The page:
In our analysis of the UNOS database, we did not observe increased DGF in kidney allografts preserved with HTK. It is possible that the impact of the preservative solution on kidney transplant DGF is overshadowed by other more important donor-specific risk factors including donor terminal creatinine, donor hypertension, donation after cardiac death recovery and CIT (17–19).

Interestingly, the preservation differentially impacted the risk of graft loss based on recipient ethnicity, as African-American recipients had a higher risk of graft loss attributable to HTK than did Caucasian recipients. Although the precise mechanism for this remains unclear, it is possible that the same signaling pathways that lead to overall poorer allograft outcomes and increased chronic allograft nephropathy in African-American kidney transplant recipients are impacted at the time of organ recovery and may involve differential sensitivity to cellular injury during ischemia-reperfusion.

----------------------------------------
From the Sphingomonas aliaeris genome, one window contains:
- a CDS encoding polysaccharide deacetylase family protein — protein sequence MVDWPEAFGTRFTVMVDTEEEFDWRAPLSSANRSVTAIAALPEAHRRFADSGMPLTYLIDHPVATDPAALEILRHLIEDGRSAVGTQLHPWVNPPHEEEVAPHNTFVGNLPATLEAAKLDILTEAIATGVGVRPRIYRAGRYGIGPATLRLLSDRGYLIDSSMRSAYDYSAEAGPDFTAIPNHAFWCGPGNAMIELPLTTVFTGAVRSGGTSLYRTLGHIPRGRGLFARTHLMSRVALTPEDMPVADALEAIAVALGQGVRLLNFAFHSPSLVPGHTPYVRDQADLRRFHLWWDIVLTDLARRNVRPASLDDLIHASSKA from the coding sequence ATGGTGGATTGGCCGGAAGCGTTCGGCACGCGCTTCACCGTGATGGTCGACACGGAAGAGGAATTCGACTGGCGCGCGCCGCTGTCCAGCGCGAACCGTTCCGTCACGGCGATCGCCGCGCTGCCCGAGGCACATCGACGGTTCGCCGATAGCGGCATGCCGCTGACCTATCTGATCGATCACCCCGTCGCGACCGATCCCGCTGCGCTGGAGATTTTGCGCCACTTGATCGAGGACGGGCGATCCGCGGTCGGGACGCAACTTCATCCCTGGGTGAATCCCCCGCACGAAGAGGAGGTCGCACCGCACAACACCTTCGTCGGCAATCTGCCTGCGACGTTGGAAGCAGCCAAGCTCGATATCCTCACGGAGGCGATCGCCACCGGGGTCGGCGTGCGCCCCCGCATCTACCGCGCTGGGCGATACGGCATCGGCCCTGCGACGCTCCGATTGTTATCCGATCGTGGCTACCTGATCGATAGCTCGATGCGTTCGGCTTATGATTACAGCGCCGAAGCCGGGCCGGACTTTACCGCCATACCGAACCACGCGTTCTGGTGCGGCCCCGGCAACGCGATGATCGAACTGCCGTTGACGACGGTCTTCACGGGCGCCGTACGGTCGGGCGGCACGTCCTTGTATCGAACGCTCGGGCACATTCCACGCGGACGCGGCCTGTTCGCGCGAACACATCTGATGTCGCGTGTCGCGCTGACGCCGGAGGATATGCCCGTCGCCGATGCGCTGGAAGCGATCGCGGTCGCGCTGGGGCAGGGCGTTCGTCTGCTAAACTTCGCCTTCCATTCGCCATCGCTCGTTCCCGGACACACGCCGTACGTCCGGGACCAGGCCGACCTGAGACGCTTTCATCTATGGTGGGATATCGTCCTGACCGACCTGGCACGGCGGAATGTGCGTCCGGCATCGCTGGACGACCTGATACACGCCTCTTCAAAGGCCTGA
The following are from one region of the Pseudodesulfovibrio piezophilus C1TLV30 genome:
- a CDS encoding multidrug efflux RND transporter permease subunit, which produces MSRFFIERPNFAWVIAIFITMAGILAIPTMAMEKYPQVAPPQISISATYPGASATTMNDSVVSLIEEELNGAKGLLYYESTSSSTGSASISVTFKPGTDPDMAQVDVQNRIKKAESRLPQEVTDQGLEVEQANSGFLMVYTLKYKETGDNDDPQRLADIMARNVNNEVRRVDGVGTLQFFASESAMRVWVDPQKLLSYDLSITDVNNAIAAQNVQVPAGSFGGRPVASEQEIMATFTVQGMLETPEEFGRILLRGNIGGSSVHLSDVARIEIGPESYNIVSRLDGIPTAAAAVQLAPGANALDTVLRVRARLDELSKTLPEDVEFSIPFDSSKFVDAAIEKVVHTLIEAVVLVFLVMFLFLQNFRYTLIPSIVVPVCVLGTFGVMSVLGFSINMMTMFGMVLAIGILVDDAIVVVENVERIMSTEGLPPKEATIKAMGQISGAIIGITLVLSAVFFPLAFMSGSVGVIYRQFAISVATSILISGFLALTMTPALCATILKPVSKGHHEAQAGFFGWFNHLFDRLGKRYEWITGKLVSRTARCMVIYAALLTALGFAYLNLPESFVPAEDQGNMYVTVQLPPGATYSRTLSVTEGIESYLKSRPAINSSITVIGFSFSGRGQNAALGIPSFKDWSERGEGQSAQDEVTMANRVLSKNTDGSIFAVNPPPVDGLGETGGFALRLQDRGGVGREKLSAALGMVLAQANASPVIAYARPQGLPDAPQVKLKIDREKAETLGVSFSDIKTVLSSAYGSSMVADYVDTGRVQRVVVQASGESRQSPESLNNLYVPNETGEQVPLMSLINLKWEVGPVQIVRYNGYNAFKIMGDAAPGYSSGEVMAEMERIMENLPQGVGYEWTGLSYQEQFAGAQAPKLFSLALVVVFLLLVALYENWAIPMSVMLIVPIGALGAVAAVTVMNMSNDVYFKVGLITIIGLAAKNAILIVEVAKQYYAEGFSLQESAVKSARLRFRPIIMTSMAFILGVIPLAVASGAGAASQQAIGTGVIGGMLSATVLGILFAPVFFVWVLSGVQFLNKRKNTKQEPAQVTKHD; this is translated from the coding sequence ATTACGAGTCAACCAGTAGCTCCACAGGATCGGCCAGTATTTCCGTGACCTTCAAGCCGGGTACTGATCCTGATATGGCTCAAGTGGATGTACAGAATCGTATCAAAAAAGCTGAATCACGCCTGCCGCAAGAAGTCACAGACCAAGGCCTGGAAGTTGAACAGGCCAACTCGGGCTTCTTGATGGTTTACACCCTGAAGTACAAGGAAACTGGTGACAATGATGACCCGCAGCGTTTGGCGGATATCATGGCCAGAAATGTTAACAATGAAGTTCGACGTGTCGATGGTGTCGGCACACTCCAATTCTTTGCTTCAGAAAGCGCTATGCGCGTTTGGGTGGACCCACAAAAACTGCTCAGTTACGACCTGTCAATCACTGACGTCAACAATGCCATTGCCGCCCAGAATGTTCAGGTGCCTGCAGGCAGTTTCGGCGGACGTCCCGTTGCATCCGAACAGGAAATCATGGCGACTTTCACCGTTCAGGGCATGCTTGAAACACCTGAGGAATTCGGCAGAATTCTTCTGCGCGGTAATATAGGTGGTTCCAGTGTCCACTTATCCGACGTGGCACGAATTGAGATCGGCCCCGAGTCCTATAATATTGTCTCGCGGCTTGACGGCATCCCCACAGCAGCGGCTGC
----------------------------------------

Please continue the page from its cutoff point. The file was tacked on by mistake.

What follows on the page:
Although the biological mechanisms by which HTK preservation versus UW preservation may impact kidney allograft survival have yet to be elucidated, in vitro and animal studies offer some mechanistic insights. Several studies of human endothelial cells found that the use of UW solution reduced cellular necrosis, mitochondrial dysfunction and intracellular ATP depletion during ischemia-reperfusion when compared with HTK solution (20,21). Likewise, UW preservation was associated with reduced apoptosis of rat hepatocytes after 24 h of cold storage as compared with HTK preservation (22). Recent animal models suggest that improved organ recovery may come from a combination of HTK and UW solutions. The reduced viscosity of HTK solution as compared with UW solution has been proposed to improve the removal of red blood cells from the microvasculature during organ recovery and preservation (23). In a rat model of liver transplantation, the combination of HTK for the initial flush followed by a backtable flush and cold storage with UW was far superior to the use of UW for all stages of organ recovery, as assessed by the measurement of liver enzymes and bile production upon reimplantation of the allografts (23). It remains to be seen if these results can be recapitulated in humans. Clearly, studies are required to better elucidate the signaling pathways impacted by preservative solution composition during the ischemia-reperfusion injury incurred during organ recovery and preservation. Such knowledge is critical to allow further refinements of preservative solutions for better protection from ischemia-reperfusion injury during abdominal organ recovery and transplantation.